Saturday, February 24, 2018

Sequencing Printables

       In cognitive psychology, sequence learning is inherent to human ability because it is an integrated part of conscious and nonconscious learning as well as activities. Sequences of information or sequences of actions are used in various everyday tasks: "from sequencing sounds in speech, to sequencing movements in typing or playing instruments, to sequencing actions in driving an automobile." Sequence learning can be used to study skill acquisition and in studies of various groups ranging from neuropsychological patients to infants. According to Ritter and Nerb, “The order in which material is presented can strongly influence what is learned, how fast performance increases, and sometimes even whether the material is learned at all.” Sequence learning, more known and understood as a form of explicit learning, is now also being studied as a form of implicit learning as well as other forms of learning. Sequence learning can also be referred to as sequential behavior, behavior sequencing, and serial order in behavior.
       In the first half of the 20th century, Margaret Floy Washburn, John B. Watson, and other behaviorists believed behavioral sequencing to be governed by the reflex chain, which states that stimulation caused by an initial movement triggers an additional movement, which triggers another additional movement, and so on. In 1951, Karl Lashley, a neurophysiologist at Harvard University, published “The Problem of Serial Order in Behavior,” addressing the current beliefs about sequence learning and introducing his hypothesis. He criticized the previous view on the basis of six lines of evidence:
"The first line is that movements can occur even when sensory feedback is interrupted. The second is that some movement sequences occur too quickly for elements of the sequences to be triggered by feedback from the preceding elements. Next is that the errors in behavior suggest internal plans for what will be done later. Also, the time to initiate a movement sequence can increase with the length or complexity of the sequence. The next line is the properties of movements occurring early in a sequence can anticipate later features. Then lastly the neural activity can indicate preparation of upcoming behavior events, including upcoming behavior events in the relatively long-term future."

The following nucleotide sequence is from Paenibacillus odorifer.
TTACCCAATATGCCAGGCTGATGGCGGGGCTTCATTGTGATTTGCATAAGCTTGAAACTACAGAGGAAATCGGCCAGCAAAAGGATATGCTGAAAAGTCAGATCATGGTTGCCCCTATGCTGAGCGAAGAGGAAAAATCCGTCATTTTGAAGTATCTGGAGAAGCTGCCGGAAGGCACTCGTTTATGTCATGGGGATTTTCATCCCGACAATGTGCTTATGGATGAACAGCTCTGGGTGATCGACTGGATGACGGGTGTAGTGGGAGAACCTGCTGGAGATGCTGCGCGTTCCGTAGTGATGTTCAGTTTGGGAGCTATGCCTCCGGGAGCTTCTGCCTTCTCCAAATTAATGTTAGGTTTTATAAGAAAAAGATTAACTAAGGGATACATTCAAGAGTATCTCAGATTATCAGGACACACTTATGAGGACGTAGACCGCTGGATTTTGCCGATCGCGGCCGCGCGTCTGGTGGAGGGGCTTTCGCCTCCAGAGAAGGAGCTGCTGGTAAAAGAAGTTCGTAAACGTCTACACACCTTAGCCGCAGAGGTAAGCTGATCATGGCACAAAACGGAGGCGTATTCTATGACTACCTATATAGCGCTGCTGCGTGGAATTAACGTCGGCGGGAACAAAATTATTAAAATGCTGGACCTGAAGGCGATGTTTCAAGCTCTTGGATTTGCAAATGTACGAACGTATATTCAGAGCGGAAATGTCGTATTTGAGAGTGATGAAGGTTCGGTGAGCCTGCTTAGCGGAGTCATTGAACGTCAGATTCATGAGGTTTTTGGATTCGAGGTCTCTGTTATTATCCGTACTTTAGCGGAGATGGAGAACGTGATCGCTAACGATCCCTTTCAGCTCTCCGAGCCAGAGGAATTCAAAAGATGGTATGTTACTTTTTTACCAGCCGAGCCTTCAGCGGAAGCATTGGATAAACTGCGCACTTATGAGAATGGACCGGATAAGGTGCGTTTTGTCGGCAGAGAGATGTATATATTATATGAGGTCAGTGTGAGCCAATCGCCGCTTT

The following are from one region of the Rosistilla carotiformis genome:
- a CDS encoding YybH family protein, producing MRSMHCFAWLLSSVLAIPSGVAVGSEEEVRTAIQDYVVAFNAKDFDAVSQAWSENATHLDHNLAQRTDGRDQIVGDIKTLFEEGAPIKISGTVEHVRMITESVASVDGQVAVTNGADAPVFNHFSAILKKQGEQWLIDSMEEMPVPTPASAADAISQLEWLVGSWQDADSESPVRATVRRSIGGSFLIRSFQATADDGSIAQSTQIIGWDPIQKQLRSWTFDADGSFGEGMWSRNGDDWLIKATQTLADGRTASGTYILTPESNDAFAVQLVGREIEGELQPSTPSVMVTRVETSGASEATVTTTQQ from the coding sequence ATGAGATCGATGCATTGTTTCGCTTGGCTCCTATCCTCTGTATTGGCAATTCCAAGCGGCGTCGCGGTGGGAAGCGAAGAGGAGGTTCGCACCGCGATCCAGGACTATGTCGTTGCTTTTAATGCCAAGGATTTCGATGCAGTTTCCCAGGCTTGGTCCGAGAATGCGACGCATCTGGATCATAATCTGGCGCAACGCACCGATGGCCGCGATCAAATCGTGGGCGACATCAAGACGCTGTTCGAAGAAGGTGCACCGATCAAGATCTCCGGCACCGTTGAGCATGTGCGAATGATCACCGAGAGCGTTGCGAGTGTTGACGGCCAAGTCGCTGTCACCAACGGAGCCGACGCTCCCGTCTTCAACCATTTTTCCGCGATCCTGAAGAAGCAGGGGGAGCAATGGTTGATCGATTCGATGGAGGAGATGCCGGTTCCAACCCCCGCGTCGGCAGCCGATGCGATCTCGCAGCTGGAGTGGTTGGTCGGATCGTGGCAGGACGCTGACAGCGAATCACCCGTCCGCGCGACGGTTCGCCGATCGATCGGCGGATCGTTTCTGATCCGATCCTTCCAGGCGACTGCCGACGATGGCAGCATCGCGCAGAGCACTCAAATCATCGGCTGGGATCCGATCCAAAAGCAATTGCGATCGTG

Lashley argued that sequence learning, or behavioral sequencing or serial order in behavior, is not attributable to sensory feedback. Rather, he proposed that there are plans for behavior since the nervous system prepares for some behaviors but not others. He said that there was a hierarchical organization of plans. He came up with several lines of evidence. The first of these is that the context changes functional interpretations of the same behaviors, such as the way “wright, right, right, rite, and write” are interpreted based on the context of the sentence. “Right” can be interpreted as a direction or as something good depending on the context. A second line of evidence says that errors are involved in human behavior as hierarchical organization. In addition, “hierarchical organization of plans comes from the timing of behavioral sequences.” The larger the phrase, the longer the response time, which factors into “decoding” or “unpacking” hierarchical plans. Additional evidence is how easy or hard it is to learn a sequence. The mind can create a “memory for what is about to happen” as well as a “memory for what has happened.” The final evidence for the hierarchical organization of plans is characterized by "chunking". This skill combines multiple units into larger units.

       I have included these explanations above in order to further describe the importance of teaching sequence to young learners through the use of sentence and story printables. Many of these are available on the web for free. Teachers and home schooling parents alike may introduce many educational concepts to their students ages 4 through 8 by the manufacture and study of simple materials like these. Encourage your little ones to color their own mini-books and to also print their name on the inside cover of their minibook.
  1. Mother Goose Auto Parade - mini book

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